As shown in Figure 3, the scallops of the posterior mitral leaflet moved apart at end systole during LV ischemia: Pa – Pac and Pp – Ppc distances increased by 1.1±1.1 mm (P=0.004) and 1.4±1.1 mm (P<0.001), respectively. As shown in Figure 4A, Pac was displaced 0.8±0.9 mm laterally (P=0.005) and 0.9±0.6 mm apically (P<0.001) away from Pa, producing inter-scallop septal-lateral separation and restriction. Ppc was displaced 0.9±0.6 mm laterally (P<0.001) and 1.4±0.9 mm anteriorly (P<0.001) away from Pp, producing inter-scallop separation in the septal-lateral and anterior-posterior (inter-commissural) direction (Figure 4B).
The anterior and posterior leaflets also moved apart during acute LV ischemia: Aacom – Pac, Apcom – Ppc, and Apcom – Pp distances increased by 0.9±0.9 mm (P=0.002), 2.5±1.4 mm (P<0.001) and 1.4±1.1 mm (P<0.001), respectively (Figure 3). The Aacom – Pa inter-leaflet distance, however, did not change.
During acute LV ischemia, the septal-lateral (from marker 1 to marker 5, Figure 1) and commissure-commissure (from marker 3 to marker 7, Figure 1) annular dimensions increased by 5.0±3.3 mm (30.2±9.4 to 35.2±13.5 mm, P<0.001) and 2.6±1.7 mm (39.2±8.8 to 41.6±9.0 mm, P<0.001), respectively. Figure 3 depicts the significant changes with LV ischemia in lateral annular dimensions at end-systole which increased by 1.1±1.2 mm (11.1±1.5 mm to 12.4±2.0 mm, P=0.007) between the anterior commissure (marker 3) and left lateral annulus (marker 4), 2.0±1.3 mm (13.1±3.2 mm to 15.1±0.4 mm, P<0.001) between the left lateral (marker 4) and mid-lateral annulus (marker 5), 1.8±1.0 mm (18.7±6.5 mm to 20.4±5.8 mm, P<0.001) between the mid-lateral (marker 5) and right lateral annulus (marker 6) and 3.8±2.3 mm (15.5±4.6 mm to 19.1±7.6 mm, P<0.001) between the right lateral annulus (marker 6) and posterior commissure (marker 7). Statistically significant displacements of the lateral annulus relative to Pa are depicted graphically in Figure 4A, and those relative to Pp are shown in Figure 4B. The septal annular distance between the fibrous trigones (markers 2 to 1 to 8) did not change significantly during acute LV ischemia (25.6±7.5 versus 25.9±8.0, P=0.13).
Papillary Muscle Tips
Statistically significant end-systolic displacements of the anterior papillary muscle tip relative to Pa and the posterior papillary tip relative to Pp during LV ischemia are depicted in Figures 4A and 4B, respectively.
During LV ischemia, the distances between the tip of the nonischemic anterior papillary muscle and each of the lateral annular marker sites increased (Table 1), particularly that to the right lateral annulus. The distance between the ischemic posterior papillary tip and both the right lateral and mid-lateral annulus did not change during ischemia, while the distance between the posterior papillary tip and the left lateral annulus increased during ischemia (Table 1).
Predictors of Inter-Scallop Malcoaptation From Stepwise Linear Regression
During acute ischemic MR, Pac was displaced 0.8 mm laterally, drawn by the 2.2 mm lateral displacement of the mid-lateral annulus (R2=0.7, SEE=0.7 mm, P<0.001) (Refer to Figures 4A and 4B). A 3.7 mm movement of the anterior papillary muscle tip away from the right lateral annulus predicted Pac restriction of 0.9 mm (R2=0.6, SEE=0.8 mm, P=0.002). Ppc was displaced 1.4 mm anteriorly and 0.9 mm away from Pp, drawn by the 3.1 mm anterior displacement of the mid-lateral annulus (R2=0.5, SEE=1.0, P<0.001).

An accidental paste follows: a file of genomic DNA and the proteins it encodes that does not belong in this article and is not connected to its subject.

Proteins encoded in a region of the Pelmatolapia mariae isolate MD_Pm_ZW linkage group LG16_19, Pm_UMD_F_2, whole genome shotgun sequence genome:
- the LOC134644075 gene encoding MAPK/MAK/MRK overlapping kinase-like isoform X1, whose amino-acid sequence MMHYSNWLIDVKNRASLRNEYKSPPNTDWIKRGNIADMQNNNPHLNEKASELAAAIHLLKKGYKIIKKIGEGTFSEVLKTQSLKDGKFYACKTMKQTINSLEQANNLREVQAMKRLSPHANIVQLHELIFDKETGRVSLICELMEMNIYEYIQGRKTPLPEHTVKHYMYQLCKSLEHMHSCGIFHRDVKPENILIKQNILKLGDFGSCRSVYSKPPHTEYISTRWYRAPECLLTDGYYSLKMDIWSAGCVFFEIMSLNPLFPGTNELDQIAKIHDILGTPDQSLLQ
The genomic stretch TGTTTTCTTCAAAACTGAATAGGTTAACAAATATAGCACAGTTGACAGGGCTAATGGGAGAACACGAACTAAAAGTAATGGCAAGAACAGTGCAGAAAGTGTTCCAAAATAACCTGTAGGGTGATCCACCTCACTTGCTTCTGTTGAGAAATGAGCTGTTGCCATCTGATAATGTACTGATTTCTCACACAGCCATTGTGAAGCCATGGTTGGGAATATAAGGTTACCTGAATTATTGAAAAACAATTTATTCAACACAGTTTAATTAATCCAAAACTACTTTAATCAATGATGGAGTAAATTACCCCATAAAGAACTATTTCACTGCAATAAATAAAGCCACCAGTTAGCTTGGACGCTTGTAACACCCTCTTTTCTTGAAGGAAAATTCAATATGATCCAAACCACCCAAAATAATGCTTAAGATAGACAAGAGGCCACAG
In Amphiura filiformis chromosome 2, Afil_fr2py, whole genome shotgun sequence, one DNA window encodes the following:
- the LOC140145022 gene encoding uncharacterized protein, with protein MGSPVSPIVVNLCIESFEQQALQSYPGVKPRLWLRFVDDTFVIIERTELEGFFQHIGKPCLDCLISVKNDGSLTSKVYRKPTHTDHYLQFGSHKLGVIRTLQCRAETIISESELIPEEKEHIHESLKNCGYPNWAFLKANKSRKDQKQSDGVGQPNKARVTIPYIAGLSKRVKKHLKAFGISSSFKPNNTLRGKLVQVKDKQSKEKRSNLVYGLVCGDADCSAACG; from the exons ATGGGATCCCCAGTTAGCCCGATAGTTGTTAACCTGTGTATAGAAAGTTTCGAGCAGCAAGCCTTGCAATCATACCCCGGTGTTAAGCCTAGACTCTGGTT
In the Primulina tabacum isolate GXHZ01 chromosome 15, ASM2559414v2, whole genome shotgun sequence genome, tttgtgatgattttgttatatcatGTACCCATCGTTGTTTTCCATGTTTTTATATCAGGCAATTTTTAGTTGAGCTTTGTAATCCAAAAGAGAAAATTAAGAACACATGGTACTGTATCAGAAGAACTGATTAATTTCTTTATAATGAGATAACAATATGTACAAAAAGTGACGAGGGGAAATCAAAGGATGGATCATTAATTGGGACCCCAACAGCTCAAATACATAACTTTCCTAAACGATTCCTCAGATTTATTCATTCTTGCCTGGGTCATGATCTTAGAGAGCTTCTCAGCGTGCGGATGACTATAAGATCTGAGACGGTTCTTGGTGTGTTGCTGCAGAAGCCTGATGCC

Separation of the Pa - Pac and Pp - Ppc posterior leaflet scallops is a novel observation that has hitherto not been reported during acute LV ischemia. The similar magnitude of inter-scallop and anterior-posterior mitral leaflet separation indicates that inter-scallop separation may contribute significantly to the effective regurgitant orifice (ERO) area in acute ischemic MR. Importantly, postinfarction mortality is directly related to the severity of ischemic MR as measured by the ERO area and regurgitant volume.7
Three-dimensional analysis demonstrated that:
Pac was displaced laterally and apically (restriction) away from Pa (Figure 4A);
Ppc was displaced anteriorly and laterally away from Pp (Figure 4B);
Separation of all 3 scallops occurred predominantly in directions parallel to the annular plane, and that inter-scallop separation in a direction perpendicular to the annular plane (ie, apical tethering or restriction) was relatively less important, being seen in 2 of the 3 scallops (Pac and Pa); and,
Perturbations of scallop geometry were heterogeneous and complex in nature, being different in each scallop. Attention to these individual changes in scallop geometry may be important in mitral valve repair for ischemic MR.
By correlating 3-D perturbations of mitral annular and papillary muscle tip geometry in a multivariable linear regression model, this study showed that annular-papillary displacement was responsible for scallop restriction (inter-scallop separation perpendicular to the annular plane). To illustrate the mechanism, one can imagine a length of rope running from the anterior papillary tip to Pac and then bending toward the right lateral annulus (marker #6). As the right lateral annulus is displaced away from the nonischemic anterior papillary tip, the rope is straightened, and Pac is drawn down into the LV cavity toward the LV apex. In contrast, displacement of left lateral annulus away from the posterior papillary tip did, however, not produce Ppc restriction because of movement of the ischemic posterior papillary muscle tip toward the annular plane, which tended to prolapse Ppc.8